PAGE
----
Under the Rome Statute, the ICC’s prosecutor and judges are to be selected by the Assembly of State Parties which in the near term will be dominated by the “like-minded” Western States (i.e., all of America’s allies) which have emerged as the greatest supporters of the ICC. In addition, the crimes within the ICC’s jurisdiction have a high threshold, requiring proof of widespread or systematic abuses. A single mistake or accident would not qualify. Moreover, under a principle known as “complimentarity” the ICC cannot prosecute if the accused’s State is investigating and, if warranted by the evidence, prosecuting the case. The ICC can proceed in such a case only if the Prosecutor can convince the panel of judges that the domestic proceedings were conducted in bad faith. Finally, the U.N. Security Council can vote to shut down an ICC investigation or prosecution, provided all permanent Security Council members agree. These safeguards were viewed as sufficient by all of the other members of the NATO alliance, as well as Russia.

Discussion Questions

1. We live in what has been labeled “the golden age of impunity.” In the last century, some 170 million civilians were killed by their own governments. After the Nuremberg Trial in 1946, there was hope that the international community would bring officials responsible for such international crimes to justice but no action was taken in response to mass atrocities in Russia, China, Uganda, Cambodia, El Salvador, East Timor, and Iraq. Why, from 1946-1996, did the international community fail to institute a judicial response to these international crimes, and what are the consequences of that failure?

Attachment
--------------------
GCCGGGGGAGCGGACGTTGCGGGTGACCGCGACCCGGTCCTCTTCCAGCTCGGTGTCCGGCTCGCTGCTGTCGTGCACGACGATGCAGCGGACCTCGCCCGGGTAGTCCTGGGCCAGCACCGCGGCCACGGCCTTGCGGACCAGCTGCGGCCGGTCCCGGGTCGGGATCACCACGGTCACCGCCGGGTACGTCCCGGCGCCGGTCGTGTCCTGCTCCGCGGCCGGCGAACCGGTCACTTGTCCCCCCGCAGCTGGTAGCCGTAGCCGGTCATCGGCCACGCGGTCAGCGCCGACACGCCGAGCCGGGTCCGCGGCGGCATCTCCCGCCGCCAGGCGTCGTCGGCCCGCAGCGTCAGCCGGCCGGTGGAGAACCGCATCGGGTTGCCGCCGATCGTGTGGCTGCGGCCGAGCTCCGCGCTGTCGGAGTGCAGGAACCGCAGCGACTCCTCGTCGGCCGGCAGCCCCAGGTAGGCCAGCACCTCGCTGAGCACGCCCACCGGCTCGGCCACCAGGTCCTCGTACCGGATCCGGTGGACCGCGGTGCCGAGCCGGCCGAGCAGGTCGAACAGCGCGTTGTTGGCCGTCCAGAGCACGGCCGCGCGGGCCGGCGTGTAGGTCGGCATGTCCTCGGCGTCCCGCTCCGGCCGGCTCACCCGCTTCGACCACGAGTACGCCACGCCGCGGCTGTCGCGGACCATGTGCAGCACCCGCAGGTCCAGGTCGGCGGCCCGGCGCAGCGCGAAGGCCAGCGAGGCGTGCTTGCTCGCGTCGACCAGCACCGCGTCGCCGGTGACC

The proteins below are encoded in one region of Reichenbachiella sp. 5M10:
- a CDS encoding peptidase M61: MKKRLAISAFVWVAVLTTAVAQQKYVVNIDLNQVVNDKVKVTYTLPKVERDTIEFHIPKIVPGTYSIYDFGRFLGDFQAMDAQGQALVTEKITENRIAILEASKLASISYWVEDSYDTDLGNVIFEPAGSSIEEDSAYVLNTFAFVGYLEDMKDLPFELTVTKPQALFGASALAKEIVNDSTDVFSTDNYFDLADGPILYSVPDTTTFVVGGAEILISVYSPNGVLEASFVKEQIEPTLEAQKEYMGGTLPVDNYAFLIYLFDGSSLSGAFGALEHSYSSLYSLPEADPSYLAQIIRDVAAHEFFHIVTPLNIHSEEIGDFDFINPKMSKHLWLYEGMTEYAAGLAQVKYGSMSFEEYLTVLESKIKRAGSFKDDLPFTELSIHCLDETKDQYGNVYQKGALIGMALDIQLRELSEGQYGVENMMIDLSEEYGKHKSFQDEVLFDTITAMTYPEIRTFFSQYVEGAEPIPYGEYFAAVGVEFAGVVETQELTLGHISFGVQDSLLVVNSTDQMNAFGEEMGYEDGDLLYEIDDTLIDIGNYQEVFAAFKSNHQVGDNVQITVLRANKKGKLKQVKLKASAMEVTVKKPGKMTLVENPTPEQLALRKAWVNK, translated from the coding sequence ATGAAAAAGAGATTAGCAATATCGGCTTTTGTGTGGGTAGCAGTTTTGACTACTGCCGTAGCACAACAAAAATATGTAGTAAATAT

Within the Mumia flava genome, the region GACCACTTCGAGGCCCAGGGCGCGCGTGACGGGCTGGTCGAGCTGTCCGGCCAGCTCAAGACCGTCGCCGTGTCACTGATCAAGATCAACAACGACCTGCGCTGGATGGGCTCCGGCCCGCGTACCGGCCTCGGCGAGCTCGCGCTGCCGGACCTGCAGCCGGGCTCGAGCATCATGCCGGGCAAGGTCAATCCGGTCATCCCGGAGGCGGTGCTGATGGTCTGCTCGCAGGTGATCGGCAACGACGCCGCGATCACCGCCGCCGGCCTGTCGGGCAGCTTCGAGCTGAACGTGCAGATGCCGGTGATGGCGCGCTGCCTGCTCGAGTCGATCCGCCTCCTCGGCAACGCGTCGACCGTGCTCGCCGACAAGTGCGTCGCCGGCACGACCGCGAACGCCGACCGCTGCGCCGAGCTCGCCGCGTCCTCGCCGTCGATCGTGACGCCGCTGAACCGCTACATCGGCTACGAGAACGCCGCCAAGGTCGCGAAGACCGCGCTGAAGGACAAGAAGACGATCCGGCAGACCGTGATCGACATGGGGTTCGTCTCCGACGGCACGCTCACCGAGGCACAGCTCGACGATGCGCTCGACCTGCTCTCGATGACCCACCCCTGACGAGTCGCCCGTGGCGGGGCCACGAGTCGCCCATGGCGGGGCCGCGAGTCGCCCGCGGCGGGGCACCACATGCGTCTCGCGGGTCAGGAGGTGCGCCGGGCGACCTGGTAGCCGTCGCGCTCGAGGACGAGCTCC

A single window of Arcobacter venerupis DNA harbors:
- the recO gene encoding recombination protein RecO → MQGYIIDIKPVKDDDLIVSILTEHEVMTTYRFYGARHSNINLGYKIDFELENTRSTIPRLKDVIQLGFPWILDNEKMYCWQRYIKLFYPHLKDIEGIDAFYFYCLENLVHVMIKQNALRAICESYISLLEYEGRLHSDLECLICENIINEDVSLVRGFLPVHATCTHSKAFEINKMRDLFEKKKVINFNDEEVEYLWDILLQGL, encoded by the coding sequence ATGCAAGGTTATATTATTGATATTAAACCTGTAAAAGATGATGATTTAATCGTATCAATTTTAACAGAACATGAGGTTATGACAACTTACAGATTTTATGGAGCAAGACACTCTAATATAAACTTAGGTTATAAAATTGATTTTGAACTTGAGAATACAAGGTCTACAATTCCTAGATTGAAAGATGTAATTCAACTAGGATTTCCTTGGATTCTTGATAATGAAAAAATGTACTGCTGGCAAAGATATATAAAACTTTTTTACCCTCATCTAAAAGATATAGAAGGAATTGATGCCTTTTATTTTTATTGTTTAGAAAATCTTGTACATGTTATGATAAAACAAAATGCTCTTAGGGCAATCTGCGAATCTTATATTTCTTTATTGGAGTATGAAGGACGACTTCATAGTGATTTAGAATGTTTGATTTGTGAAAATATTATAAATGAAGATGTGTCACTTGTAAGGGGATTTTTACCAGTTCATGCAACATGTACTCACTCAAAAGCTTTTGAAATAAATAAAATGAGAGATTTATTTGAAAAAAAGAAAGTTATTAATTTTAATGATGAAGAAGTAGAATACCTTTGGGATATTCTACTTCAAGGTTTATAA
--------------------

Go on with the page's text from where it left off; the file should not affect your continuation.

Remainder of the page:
After the Nuremberg Trial, the United Nations began a fifty-year effort to establish a permanent International Criminal Court (ICC). The effort stalled due to the cold war. The major powers were not willing to establish a tribunal that had the power to declare their actions unlawful. The first Prosecutor of the Yugoslavia Tribunal has stated that the failure to prosecute Pol Pot (Cambodia), Idi Amin (Uganda), and Saddam Hussein (Iraq) for their crimes against humanity encouraged the Serbs in Bosnia and the Hutus in Rwanda to commit atrocities with the expectation that they, too, would never be held accountable.